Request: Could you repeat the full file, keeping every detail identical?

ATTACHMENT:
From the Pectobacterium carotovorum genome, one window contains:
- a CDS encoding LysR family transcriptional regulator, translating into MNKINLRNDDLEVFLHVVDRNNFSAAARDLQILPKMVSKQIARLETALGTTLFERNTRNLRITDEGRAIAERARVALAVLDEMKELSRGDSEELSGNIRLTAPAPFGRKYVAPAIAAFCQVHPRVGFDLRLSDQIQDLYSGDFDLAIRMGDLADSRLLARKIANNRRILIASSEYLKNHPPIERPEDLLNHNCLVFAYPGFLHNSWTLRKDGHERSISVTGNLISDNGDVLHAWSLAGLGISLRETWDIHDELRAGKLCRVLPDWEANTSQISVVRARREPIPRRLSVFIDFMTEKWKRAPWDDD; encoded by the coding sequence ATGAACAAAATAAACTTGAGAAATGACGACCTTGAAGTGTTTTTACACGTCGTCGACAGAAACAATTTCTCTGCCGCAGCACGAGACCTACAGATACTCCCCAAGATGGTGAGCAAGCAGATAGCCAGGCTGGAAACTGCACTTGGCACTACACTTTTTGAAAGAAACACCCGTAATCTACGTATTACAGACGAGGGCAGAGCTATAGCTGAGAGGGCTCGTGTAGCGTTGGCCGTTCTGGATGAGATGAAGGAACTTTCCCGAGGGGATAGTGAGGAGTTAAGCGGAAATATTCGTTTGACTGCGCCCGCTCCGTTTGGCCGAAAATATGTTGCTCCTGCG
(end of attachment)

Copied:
From the Pectobacterium carotovorum genome, one window contains:
- a CDS encoding LysR family transcriptional regulator, translating into MNKINLRNDDLEVFLHVVDRNNFSAAARDLQILPKMVSKQIARLETALGTTLFERNTRNLRITDEGRAIAERARVALAVLDEMKELSRGDSEELSGNIRLTAPAPFGRKYVAPAIAAFCQVHPRVGFDLRLSDQIQDLYSGDFDLAIRMGDLADSRLLARKIANNRRILIASSEYLKNHPPIERPEDLLNHNCLVFAYPGFLHNSWTLRKDGHERSISVTGNLISDNGDVLHAWSLAGLGISLRETWDIHDELRAGKLCRVLPDWEANTSQISVVRARREPIPRRLSVFIDFMTEKWKRAPWDDD; encoded by the coding sequence ATGAACAAAATAAACTTGAGAAATGACGACCTTGAAGTGTTTTTACACGTCGTCGACAGAAACAATTTCTCTGCCGCAGCACGAGACCTACAGATACTCCCCAAGATGGTGAGCAAGCAGATAGCCAGGCTGGAAACTGCACTTGGCACTACACTTTTTGAAAGAAACACCCGTAATCTACGTATTACAGACGAGGGCAGAGCTATAGCTGAGAGGGCTCGTGTAGCGTTGGCCGTTCTGGATGAGATGAAGGAACTTTCCCGAGGGGATAGTGAGGAGTTAAGCGGAAATATTCGTTTGACTGCGCCCGCTCCGTTTGGCCGAAAATATGTTGCTCCTGCG